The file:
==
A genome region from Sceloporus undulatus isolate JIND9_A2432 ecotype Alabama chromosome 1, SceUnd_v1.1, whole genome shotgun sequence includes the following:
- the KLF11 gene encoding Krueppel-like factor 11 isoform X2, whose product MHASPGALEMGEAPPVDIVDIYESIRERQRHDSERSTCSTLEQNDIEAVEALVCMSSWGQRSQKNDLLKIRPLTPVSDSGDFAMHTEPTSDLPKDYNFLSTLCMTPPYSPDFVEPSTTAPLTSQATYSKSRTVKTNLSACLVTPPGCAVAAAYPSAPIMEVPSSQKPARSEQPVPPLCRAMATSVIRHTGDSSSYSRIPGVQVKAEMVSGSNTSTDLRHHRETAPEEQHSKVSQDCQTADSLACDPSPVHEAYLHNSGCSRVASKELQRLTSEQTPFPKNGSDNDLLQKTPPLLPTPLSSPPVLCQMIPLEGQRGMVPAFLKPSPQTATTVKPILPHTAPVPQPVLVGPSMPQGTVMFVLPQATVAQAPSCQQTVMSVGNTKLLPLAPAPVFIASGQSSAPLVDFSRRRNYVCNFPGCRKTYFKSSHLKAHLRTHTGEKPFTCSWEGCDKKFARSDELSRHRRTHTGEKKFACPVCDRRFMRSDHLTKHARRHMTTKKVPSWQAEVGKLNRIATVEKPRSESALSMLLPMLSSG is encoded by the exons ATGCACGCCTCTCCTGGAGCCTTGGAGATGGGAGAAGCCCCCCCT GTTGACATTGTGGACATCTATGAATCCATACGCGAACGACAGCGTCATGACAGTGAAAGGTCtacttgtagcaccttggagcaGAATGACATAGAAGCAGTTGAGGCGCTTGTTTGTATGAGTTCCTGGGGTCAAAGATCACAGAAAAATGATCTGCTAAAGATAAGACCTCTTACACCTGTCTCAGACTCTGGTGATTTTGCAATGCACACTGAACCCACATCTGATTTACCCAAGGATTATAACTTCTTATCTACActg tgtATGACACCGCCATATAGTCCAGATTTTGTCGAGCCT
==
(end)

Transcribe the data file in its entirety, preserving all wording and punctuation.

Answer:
A genome region from Sceloporus undulatus isolate JIND9_A2432 ecotype Alabama chromosome 1, SceUnd_v1.1, whole genome shotgun sequence includes the following:
- the KLF11 gene encoding Krueppel-like factor 11 isoform X2, whose product MHASPGALEMGEAPPVDIVDIYESIRERQRHDSERSTCSTLEQNDIEAVEALVCMSSWGQRSQKNDLLKIRPLTPVSDSGDFAMHTEPTSDLPKDYNFLSTLCMTPPYSPDFVEPSTTAPLTSQATYSKSRTVKTNLSACLVTPPGCAVAAAYPSAPIMEVPSSQKPARSEQPVPPLCRAMATSVIRHTGDSSSYSRIPGVQVKAEMVSGSNTSTDLRHHRETAPEEQHSKVSQDCQTADSLACDPSPVHEAYLHNSGCSRVASKELQRLTSEQTPFPKNGSDNDLLQKTPPLLPTPLSSPPVLCQMIPLEGQRGMVPAFLKPSPQTATTVKPILPHTAPVPQPVLVGPSMPQGTVMFVLPQATVAQAPSCQQTVMSVGNTKLLPLAPAPVFIASGQSSAPLVDFSRRRNYVCNFPGCRKTYFKSSHLKAHLRTHTGEKPFTCSWEGCDKKFARSDELSRHRRTHTGEKKFACPVCDRRFMRSDHLTKHARRHMTTKKVPSWQAEVGKLNRIATVEKPRSESALSMLLPMLSSG is encoded by the exons ATGCACGCCTCTCCTGGAGCCTTGGAGATGGGAGAAGCCCCCCCT GTTGACATTGTGGACATCTATGAATCCATACGCGAACGACAGCGTCATGACAGTGAAAGGTCtacttgtagcaccttggagcaGAATGACATAGAAGCAGTTGAGGCGCTTGTTTGTATGAGTTCCTGGGGTCAAAGATCACAGAAAAATGATCTGCTAAAGATAAGACCTCTTACACCTGTCTCAGACTCTGGTGATTTTGCAATGCACACTGAACCCACATCTGATTTACCCAAGGATTATAACTTCTTATCTACActg tgtATGACACCGCCATATAGTCCAGATTTTGTCGAGCCT